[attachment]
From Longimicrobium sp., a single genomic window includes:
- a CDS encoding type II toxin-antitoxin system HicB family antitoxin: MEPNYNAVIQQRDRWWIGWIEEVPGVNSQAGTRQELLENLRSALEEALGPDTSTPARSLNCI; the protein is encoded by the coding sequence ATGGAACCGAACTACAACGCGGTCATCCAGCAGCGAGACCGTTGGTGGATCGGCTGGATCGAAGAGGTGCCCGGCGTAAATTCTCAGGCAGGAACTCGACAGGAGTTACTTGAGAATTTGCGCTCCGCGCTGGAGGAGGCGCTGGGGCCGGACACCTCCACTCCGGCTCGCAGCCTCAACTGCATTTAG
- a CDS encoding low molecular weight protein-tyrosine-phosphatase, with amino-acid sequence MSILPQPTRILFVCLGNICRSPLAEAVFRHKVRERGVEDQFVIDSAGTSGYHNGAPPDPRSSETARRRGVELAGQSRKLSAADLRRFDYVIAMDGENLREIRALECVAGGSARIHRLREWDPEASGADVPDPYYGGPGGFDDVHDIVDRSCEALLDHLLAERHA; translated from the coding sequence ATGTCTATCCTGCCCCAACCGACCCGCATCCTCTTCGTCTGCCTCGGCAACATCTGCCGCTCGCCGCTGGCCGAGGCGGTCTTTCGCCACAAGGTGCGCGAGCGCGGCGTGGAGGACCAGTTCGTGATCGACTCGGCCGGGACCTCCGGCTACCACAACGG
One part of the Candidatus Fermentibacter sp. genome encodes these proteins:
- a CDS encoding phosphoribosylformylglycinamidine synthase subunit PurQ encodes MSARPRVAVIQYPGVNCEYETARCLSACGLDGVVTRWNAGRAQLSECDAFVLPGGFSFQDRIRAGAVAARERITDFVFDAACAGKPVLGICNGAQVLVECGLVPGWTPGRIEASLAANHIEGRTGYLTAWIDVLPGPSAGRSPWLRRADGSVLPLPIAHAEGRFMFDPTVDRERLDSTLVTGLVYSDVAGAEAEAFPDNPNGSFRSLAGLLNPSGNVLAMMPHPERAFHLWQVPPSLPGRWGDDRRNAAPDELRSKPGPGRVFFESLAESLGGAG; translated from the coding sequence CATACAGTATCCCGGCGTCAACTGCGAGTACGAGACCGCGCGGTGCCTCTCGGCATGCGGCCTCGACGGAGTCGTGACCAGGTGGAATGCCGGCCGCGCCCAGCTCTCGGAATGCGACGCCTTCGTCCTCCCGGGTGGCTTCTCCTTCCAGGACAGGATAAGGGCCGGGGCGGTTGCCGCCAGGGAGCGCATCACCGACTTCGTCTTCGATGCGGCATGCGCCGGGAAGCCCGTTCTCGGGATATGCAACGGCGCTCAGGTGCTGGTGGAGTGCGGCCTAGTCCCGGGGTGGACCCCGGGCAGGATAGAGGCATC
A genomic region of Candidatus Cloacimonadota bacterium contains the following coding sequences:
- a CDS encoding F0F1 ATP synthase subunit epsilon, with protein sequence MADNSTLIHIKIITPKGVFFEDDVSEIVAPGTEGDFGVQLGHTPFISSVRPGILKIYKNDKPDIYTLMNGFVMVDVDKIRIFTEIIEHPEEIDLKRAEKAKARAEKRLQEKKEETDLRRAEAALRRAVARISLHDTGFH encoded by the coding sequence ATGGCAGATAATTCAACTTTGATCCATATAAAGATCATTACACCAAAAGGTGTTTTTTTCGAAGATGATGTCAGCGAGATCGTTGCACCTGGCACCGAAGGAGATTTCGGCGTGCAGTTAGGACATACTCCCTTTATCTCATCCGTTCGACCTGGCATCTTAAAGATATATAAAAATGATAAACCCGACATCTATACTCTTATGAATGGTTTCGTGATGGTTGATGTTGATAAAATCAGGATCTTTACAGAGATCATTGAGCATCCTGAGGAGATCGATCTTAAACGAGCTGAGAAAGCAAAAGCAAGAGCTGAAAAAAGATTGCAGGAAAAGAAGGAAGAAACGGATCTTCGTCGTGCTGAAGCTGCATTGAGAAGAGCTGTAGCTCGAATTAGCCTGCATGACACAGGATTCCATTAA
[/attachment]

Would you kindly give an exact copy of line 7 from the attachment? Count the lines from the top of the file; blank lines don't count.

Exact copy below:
- a CDS encoding F0F1 ATP synthase subunit epsilon, with protein sequence MADNSTLIHIKIITPKGVFFEDDVSEIVAPGTEGDFGVQLGHTPFISSVRPGILKIYKNDKPDIYTLMNGFVMVDVDKIRIFTEIIEHPEEIDLKRAEKAKARAEKRLQEKKEETDLRRAEAALRRAVARISLHDTGFH encoded by the coding sequence ATGGCAGATAATTCAACTTTGATCCATATAAAGATCATTACACCAAAAGGTGTTTTTTTCGAAGATGATGTCAGCGAGATCGTTGCACCTGGCACCGAAGGAGATTTCGGCGTGCAGTTAGGACATACTCCCTTTATCTCATCCGTTCGACCTGGCATCTTAAAGATATATAAAAATGATAAACCCGACATCTATACTCTTATGAATGGTTTCGTGATGGTTGATGTTGATAAAATCAGGATCTTTACAGAGATCATTGAGCATCCTGAGGAGATCGATCTTAAACGAGCTGAGAAAGCAAAAGCAAGAGCTGAAAAAAGATTGCAGGAAAAGAAGGAAGAAACGGATCTTCGTCGTGCTGAAGCTGCATTGAGAAGAGCTGTAGCTCGAATTAGCCTGCATGACACAGGATTCCATTAA